Women not only increased their numbers, they provided key victories to Democrats in their successful quest to re-take control of the House. In Virginia, a state where female candidates won a record number of seats in the House of Delegates last year, three women Tuesday night flipped House seats. Pennsylvania had a record eight women on the ballot for House seats and half of them won – a remarkable development for a state that hasn't sent a woman to Washington since 2014.

In Iowa, Democrat Abby Finkenauer also broke the all-male streak, becoming the state's first female elected to the House.

In Minnesota, GOP incumbent Rep. Jason Lewis, who once complained about no longer being able to call women “sluts,” was defeated by his Democratic female challenger, Angie Craig. And in Texas, Democrat Lizzie Fletcher scored a major upset against nine-term GOP Rep. John Culberson, not only growing the Democrats' new majority in the House but giving the party hopes of making inroads in the long ruby-red Lone Star State.

The key to success for women was “run as you are. We weren't trying to fit in a specific mode,” Mallory McMorrow, a Democrat who won a state Senate seat in Michigan, told reporters.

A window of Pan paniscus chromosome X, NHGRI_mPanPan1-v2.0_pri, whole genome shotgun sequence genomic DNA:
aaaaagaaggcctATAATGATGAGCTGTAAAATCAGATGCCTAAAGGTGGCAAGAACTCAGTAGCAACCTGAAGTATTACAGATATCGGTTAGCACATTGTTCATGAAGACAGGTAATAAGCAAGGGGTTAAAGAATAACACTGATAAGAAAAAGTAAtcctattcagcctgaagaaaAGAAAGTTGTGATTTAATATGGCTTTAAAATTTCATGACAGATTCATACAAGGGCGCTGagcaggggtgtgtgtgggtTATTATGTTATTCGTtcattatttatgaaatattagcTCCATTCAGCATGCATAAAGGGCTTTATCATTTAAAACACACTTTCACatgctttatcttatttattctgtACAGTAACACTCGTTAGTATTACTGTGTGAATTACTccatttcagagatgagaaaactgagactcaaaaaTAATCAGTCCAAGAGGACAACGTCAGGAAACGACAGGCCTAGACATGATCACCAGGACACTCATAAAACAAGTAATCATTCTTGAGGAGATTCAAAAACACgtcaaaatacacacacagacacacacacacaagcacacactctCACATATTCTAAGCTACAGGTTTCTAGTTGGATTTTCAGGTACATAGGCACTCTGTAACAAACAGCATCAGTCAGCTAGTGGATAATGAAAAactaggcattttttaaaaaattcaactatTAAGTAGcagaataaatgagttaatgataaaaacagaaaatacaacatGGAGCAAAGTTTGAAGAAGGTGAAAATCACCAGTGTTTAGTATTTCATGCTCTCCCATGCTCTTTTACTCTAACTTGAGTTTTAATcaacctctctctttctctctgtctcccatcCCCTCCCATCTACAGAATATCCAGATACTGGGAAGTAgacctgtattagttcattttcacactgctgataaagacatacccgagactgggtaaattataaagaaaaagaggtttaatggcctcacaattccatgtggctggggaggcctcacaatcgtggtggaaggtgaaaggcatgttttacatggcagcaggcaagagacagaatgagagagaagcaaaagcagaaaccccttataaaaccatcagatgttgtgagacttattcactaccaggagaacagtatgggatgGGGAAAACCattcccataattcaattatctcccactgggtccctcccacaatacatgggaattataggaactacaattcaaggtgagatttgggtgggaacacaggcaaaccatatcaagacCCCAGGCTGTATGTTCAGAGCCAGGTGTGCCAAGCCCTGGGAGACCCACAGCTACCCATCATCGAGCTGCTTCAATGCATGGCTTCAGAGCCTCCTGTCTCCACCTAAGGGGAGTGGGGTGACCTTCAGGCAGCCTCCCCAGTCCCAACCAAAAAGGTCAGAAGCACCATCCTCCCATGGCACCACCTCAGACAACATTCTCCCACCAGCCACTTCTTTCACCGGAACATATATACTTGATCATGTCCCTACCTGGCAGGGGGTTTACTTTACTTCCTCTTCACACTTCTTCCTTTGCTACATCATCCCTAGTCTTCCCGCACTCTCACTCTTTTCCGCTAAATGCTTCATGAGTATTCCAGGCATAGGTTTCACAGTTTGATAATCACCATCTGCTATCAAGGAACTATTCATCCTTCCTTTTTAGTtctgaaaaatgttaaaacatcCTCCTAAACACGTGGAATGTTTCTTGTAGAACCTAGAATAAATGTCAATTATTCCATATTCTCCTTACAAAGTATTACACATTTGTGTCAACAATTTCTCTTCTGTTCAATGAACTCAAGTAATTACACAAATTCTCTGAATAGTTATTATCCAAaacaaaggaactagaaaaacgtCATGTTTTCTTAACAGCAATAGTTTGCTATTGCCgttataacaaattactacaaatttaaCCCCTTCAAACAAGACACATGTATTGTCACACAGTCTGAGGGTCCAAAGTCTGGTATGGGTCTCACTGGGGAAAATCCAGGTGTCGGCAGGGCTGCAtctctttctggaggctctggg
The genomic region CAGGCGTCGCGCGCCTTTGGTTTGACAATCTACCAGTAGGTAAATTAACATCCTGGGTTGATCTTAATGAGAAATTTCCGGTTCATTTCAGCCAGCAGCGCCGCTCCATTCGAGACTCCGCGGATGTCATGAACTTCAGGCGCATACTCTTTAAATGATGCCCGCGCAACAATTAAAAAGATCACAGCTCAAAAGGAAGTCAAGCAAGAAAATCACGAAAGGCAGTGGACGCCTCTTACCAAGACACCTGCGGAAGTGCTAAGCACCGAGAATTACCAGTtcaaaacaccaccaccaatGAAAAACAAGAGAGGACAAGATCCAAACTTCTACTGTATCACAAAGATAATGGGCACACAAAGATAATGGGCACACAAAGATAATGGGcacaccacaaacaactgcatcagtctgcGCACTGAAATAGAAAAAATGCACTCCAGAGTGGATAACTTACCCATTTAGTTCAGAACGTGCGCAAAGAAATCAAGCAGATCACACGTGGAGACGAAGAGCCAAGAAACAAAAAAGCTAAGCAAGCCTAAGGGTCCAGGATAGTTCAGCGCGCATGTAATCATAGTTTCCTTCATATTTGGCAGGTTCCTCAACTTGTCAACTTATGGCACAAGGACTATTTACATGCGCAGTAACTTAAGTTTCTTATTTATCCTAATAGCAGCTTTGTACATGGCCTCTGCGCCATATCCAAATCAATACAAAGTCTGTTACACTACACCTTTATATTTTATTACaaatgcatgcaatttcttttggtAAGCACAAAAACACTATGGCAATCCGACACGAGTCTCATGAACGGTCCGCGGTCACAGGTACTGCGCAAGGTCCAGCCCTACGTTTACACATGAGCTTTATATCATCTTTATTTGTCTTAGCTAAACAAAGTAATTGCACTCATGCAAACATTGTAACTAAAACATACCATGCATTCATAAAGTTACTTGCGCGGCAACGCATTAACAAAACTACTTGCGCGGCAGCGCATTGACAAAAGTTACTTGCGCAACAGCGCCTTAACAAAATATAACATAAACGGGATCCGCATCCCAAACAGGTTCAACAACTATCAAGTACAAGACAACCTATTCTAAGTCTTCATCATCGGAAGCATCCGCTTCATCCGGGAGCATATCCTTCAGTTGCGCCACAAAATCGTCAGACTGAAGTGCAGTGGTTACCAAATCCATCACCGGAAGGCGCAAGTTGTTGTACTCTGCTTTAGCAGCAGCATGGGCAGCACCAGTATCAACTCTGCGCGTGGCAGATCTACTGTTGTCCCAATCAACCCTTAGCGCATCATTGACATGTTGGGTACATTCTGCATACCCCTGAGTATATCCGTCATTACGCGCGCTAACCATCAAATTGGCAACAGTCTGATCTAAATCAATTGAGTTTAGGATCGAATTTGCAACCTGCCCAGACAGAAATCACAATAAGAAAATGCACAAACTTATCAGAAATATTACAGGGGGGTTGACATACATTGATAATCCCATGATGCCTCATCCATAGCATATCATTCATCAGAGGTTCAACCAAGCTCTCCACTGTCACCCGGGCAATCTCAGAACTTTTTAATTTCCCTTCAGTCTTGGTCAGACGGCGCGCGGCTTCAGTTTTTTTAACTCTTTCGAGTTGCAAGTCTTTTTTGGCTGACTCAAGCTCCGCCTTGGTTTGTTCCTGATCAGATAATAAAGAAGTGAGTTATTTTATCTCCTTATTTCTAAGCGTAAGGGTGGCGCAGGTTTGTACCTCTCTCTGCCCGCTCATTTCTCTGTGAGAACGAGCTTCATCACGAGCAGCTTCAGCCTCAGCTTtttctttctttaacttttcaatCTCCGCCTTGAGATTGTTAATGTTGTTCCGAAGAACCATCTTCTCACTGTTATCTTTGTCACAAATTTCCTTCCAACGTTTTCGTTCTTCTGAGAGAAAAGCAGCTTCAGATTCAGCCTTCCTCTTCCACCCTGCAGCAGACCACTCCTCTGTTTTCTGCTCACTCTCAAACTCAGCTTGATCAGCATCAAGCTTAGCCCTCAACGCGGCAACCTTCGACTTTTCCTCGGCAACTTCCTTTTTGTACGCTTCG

Women also accounted for much of the increased diversity in federal and state elections Tuesday night. New York Democrat Alexandra Ocasio-Cortez, 28, became the youngest woman ever elected to Congress. Democrats Rashida Tlaib and Ilhan Omar will be the first Muslim congresswomen. Tlaib, who won in Michigan, is Palestinian-American, while Minnesota's Omar, a former refugee, will be the first Somali-American in Congress.

Sharice Davids of Kansas and Deb Haaland of New Mexico – both Democrats – will be the first female Native Americans in Congress. Davids is also the first openly LGBT lawmaker Kansas will send to Washington.

In Massachusetts, Ayanna Pressley, who won the Democratic primary in an upset for the Cambridge-area seat, became the Bay State's first African-American to be elected to the House.

In New Hampshire, which will have an all-female delegation to Congress, Democrat Chris Pappas will be the state's first LGBT member of Congress. At the state legislative level, where female candidates helped dip both chambers of the state legislature blue, Melanie Levesque became the first African-American elected to the Granite State's Senate. Gerri Cannon, elected to the New Hampshire state House, will become the first openly transgender elected official to serve in the legislature.

In Florida, Anna Eskamani won a state House seat, becoming the first Iranian-American to serve in that state's legislature.

The results suggest women will continue to increase their numbers, advocates say, since there is a pipeline building at lower levels of government, preparing women for runs at high office. Further, the traditional barrier for female representation – that women need to be asked seven times to run before agreeing to do so – is diminishing with the interest of younger women, who do not see inexperience as a reason not to try, activists say.

“It's time,” said A'shanti Gholar, Emerge America's political director. “Women are 51 percent of the population, but not 51 percent of (people in) elected office.” This year, Gholar said, the tide is turning.